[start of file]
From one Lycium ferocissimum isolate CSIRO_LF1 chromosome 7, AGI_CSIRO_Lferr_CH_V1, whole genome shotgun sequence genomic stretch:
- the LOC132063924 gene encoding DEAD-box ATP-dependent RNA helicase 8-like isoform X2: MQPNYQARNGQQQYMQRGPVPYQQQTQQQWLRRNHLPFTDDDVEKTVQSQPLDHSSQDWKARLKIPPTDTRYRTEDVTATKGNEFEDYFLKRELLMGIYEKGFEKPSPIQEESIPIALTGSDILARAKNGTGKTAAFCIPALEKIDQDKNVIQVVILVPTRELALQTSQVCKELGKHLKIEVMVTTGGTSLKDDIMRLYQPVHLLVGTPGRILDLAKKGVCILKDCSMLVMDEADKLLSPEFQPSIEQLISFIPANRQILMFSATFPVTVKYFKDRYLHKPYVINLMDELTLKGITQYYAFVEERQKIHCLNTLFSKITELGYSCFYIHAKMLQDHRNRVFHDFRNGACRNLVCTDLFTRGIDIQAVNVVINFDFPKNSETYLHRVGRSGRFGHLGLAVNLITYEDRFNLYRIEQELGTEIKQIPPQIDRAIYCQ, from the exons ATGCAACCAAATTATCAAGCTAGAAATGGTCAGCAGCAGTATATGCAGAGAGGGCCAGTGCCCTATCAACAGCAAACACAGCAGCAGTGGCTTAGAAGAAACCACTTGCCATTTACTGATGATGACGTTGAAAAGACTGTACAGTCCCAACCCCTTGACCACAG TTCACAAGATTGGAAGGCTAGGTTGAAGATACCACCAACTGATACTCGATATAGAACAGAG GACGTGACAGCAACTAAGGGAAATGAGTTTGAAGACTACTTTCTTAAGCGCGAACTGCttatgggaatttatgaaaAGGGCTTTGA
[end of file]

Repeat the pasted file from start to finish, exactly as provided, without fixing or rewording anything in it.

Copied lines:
From one Lycium ferocissimum isolate CSIRO_LF1 chromosome 7, AGI_CSIRO_Lferr_CH_V1, whole genome shotgun sequence genomic stretch:
- the LOC132063924 gene encoding DEAD-box ATP-dependent RNA helicase 8-like isoform X2: MQPNYQARNGQQQYMQRGPVPYQQQTQQQWLRRNHLPFTDDDVEKTVQSQPLDHSSQDWKARLKIPPTDTRYRTEDVTATKGNEFEDYFLKRELLMGIYEKGFEKPSPIQEESIPIALTGSDILARAKNGTGKTAAFCIPALEKIDQDKNVIQVVILVPTRELALQTSQVCKELGKHLKIEVMVTTGGTSLKDDIMRLYQPVHLLVGTPGRILDLAKKGVCILKDCSMLVMDEADKLLSPEFQPSIEQLISFIPANRQILMFSATFPVTVKYFKDRYLHKPYVINLMDELTLKGITQYYAFVEERQKIHCLNTLFSKITELGYSCFYIHAKMLQDHRNRVFHDFRNGACRNLVCTDLFTRGIDIQAVNVVINFDFPKNSETYLHRVGRSGRFGHLGLAVNLITYEDRFNLYRIEQELGTEIKQIPPQIDRAIYCQ, from the exons ATGCAACCAAATTATCAAGCTAGAAATGGTCAGCAGCAGTATATGCAGAGAGGGCCAGTGCCCTATCAACAGCAAACACAGCAGCAGTGGCTTAGAAGAAACCACTTGCCATTTACTGATGATGACGTTGAAAAGACTGTACAGTCCCAACCCCTTGACCACAG TTCACAAGATTGGAAGGCTAGGTTGAAGATACCACCAACTGATACTCGATATAGAACAGAG GACGTGACAGCAACTAAGGGAAATGAGTTTGAAGACTACTTTCTTAAGCGCGAACTGCttatgggaatttatgaaaAGGGCTTTGA